"The Pains of Sleep" begins with a bedtime routine that doesn't sound painful at all: the speaker describes the way he usually says his prayers before he goes to sleep.
Or, rather, he describes how he doesn't pray. "It hath not been my use," he says, to pray "with moving lips or bended knees." In other words, it's not his custom to get down on his knees or say a formal prayer, as many people would.
Instead, he performs a quiet little ritual of his own. Listen to his sibilance in these lines:
[...] silently, by slow degrees,
My spirit I to Love compose,
The mixture of hushed /s/ and /z/ sounds here suggests both his outer silence—no "moving lips" here—and his inner stillness. All he has to do to pray, he says, is to "compose" himself, to quiet his "spirit" down. Noiselessly, gradually, he orients his soul toward "Love." The capital "L" there suggests that this speaker is thinking of Love, not as an abstract principle, but as a name for God.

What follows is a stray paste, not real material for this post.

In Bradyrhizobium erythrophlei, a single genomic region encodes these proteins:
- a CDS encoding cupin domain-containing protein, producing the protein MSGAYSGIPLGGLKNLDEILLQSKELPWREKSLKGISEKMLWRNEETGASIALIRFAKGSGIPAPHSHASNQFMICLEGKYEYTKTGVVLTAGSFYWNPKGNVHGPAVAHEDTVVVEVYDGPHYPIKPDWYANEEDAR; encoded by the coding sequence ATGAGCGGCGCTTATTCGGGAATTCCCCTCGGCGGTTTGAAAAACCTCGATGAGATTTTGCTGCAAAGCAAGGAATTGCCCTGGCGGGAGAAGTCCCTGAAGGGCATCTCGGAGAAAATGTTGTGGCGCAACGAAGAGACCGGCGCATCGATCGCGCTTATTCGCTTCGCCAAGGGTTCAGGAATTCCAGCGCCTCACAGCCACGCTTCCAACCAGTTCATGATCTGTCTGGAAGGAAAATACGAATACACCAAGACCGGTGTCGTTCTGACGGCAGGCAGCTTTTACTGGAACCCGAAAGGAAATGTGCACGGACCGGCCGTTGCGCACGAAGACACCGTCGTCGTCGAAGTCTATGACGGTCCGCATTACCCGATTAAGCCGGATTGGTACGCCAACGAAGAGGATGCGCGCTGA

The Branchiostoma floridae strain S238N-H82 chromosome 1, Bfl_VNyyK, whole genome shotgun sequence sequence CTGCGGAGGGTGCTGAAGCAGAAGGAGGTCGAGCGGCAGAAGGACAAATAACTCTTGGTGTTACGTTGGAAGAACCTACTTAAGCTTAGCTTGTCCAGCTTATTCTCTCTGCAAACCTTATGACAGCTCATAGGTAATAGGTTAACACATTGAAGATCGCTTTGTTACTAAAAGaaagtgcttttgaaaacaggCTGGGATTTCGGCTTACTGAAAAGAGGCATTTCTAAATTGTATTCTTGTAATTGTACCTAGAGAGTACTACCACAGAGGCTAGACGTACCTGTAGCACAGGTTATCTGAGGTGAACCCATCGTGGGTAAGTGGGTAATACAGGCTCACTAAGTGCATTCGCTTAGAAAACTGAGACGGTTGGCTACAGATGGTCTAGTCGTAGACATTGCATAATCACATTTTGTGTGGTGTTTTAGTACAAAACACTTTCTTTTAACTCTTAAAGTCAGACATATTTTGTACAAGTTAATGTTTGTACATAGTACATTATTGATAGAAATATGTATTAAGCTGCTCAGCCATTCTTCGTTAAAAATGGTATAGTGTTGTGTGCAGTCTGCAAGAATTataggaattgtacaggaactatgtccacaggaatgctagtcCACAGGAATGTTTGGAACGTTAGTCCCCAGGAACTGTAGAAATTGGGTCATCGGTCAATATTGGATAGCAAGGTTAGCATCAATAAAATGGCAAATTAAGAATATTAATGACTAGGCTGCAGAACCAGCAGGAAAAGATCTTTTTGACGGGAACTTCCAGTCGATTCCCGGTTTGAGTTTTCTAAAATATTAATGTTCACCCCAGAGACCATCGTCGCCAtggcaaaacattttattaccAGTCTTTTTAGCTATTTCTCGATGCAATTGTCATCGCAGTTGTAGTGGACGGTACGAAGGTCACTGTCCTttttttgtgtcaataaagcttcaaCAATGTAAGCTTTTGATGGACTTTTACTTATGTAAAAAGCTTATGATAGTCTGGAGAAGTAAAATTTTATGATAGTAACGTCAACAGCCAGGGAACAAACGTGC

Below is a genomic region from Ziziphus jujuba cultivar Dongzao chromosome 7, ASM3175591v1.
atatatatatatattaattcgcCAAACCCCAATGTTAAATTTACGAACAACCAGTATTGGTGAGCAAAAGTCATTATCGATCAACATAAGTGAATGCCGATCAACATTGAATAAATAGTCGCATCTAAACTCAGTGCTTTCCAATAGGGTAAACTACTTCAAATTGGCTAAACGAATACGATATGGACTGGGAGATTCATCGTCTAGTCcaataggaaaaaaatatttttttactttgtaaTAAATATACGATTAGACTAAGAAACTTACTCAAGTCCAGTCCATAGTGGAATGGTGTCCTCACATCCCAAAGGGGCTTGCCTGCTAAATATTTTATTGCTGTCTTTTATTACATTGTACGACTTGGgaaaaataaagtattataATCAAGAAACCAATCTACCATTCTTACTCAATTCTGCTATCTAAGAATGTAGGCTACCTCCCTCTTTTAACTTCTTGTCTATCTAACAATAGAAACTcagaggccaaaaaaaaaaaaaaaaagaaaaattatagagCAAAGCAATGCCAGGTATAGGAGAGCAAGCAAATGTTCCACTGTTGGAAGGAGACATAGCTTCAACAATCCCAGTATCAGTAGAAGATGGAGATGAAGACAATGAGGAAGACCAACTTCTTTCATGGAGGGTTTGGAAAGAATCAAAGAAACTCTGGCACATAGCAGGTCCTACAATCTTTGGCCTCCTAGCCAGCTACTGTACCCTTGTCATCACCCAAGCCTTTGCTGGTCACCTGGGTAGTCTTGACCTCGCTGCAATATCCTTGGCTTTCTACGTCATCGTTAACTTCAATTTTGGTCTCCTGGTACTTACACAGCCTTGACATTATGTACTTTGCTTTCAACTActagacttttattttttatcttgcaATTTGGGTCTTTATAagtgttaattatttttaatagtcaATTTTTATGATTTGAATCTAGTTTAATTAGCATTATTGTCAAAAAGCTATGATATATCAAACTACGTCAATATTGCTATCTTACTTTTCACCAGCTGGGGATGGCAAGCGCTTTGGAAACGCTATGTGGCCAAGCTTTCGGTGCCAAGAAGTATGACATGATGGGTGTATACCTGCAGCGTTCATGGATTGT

In these lines, the speaker presents himself as a man with a deep, quiet, and personal faith in a loving deity. He doesn't need to make any special gestures or mouth any particular words to feel as if God is right there with him; all he has to do is open his mind to the spirit of "Love."
But the poem's title, with its "Pains," foreshadows a change: all will not remain well for this faithful speaker. His trust in God, he'll discover, can't save him from suffering. Coleridge knew this all too well: this autobiographical poem will reflect on his own experiences.